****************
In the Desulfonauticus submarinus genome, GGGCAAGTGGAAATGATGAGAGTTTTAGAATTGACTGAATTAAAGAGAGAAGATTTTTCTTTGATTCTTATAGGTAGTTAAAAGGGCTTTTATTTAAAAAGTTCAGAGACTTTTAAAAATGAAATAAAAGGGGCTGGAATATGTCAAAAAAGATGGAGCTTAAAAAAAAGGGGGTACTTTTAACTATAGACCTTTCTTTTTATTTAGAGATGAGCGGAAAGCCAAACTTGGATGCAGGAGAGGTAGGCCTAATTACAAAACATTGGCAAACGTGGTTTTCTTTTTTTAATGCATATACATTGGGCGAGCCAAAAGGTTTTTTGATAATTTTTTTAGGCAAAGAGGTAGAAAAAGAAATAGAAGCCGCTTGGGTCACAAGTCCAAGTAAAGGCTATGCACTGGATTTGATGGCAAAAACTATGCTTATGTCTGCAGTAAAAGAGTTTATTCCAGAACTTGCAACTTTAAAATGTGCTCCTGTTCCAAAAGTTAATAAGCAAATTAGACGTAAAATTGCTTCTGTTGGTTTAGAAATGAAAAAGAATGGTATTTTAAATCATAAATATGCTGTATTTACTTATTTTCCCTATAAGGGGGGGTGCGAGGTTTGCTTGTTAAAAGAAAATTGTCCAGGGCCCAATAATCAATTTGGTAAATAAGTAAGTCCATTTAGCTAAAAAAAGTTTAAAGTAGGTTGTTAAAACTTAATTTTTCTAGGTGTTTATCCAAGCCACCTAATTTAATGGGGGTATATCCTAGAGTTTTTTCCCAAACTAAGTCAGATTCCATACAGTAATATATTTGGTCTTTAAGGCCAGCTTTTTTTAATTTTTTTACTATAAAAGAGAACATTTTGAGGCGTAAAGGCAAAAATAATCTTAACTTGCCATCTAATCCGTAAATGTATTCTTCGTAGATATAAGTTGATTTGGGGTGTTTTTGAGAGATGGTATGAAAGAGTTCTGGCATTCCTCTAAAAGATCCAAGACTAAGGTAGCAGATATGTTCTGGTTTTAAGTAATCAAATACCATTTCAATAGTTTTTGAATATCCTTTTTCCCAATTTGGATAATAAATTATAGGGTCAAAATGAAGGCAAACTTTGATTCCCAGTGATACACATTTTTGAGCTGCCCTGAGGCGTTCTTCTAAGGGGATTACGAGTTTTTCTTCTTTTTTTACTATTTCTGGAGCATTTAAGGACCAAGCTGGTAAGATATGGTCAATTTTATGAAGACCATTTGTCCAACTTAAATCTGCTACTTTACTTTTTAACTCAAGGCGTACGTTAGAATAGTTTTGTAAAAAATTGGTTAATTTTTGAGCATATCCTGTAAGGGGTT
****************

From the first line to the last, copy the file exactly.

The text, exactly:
In the Desulfonauticus submarinus genome, GGGCAAGTGGAAATGATGAGAGTTTTAGAATTGACTGAATTAAAGAGAGAAGATTTTTCTTTGATTCTTATAGGTAGTTAAAAGGGCTTTTATTTAAAAAGTTCAGAGACTTTTAAAAATGAAATAAAAGGGGCTGGAATATGTCAAAAAAGATGGAGCTTAAAAAAAAGGGGGTACTTTTAACTATAGACCTTTCTTTTTATTTAGAGATGAGCGGAAAGCCAAACTTGGATGCAGGAGAGGTAGGCCTAATTACAAAACATTGGCAAACGTGGTTTTCTTTTTTTAATGCATATACATTGGGCGAGCCAAAAGGTTTTTTGATAATTTTTTTAGGCAAAGAGGTAGAAAAAGAAATAGAAGCCGCTTGGGTCACAAGTCCAAGTAAAGGCTATGCACTGGATTTGATGGCAAAAACTATGCTTATGTCTGCAGTAAAAGAGTTTATTCCAGAACTTGCAACTTTAAAATGTGCTCCTGTTCCAAAAGTTAATAAGCAAATTAGACGTAAAATTGCTTCTGTTGGTTTAGAAATGAAAAAGAATGGTATTTTAAATCATAAATATGCTGTATTTACTTATTTTCCCTATAAGGGGGGGTGCGAGGTTTGCTTGTTAAAAGAAAATTGTCCAGGGCCCAATAATCAATTTGGTAAATAAGTAAGTCCATTTAGCTAAAAAAAGTTTAAAGTAGGTTGTTAAAACTTAATTTTTCTAGGTGTTTATCCAAGCCACCTAATTTAATGGGGGTATATCCTAGAGTTTTTTCCCAAACTAAGTCAGATTCCATACAGTAATATATTTGGTCTTTAAGGCCAGCTTTTTTTAATTTTTTTACTATAAAAGAGAACATTTTGAGGCGTAAAGGCAAAAATAATCTTAACTTGCCATCTAATCCGTAAATGTATTCTTCGTAGATATAAGTTGATTTGGGGTGTTTTTGAGAGATGGTATGAAAGAGTTCTGGCATTCCTCTAAAAGATCCAAGACTAAGGTAGCAGATATGTTCTGGTTTTAAGTAATCAAATACCATTTCAATAGTTTTTGAATATCCTTTTTCCCAATTTGGATAATAAATTATAGGGTCAAAATGAAGGCAAACTTTGATTCCCAGTGATACACATTTTTGAGCTGCCCTGAGGCGTTCTTCTAAGGGGATTACGAGTTTTTCTTCTTTTTTTACTATTTCTGGAGCATTTAAGGACCAAGCTGGTAAGATATGGTCAATTTTATGAAGACCATTTGTCCAACTTAAATCTGCTACTTTACTTTTTAACTCAAGGCGTACGTTAGAATAGTTTTGTAAAAAATTGGTTAATTTTTGAGCATATCCTGTAAGGGGTT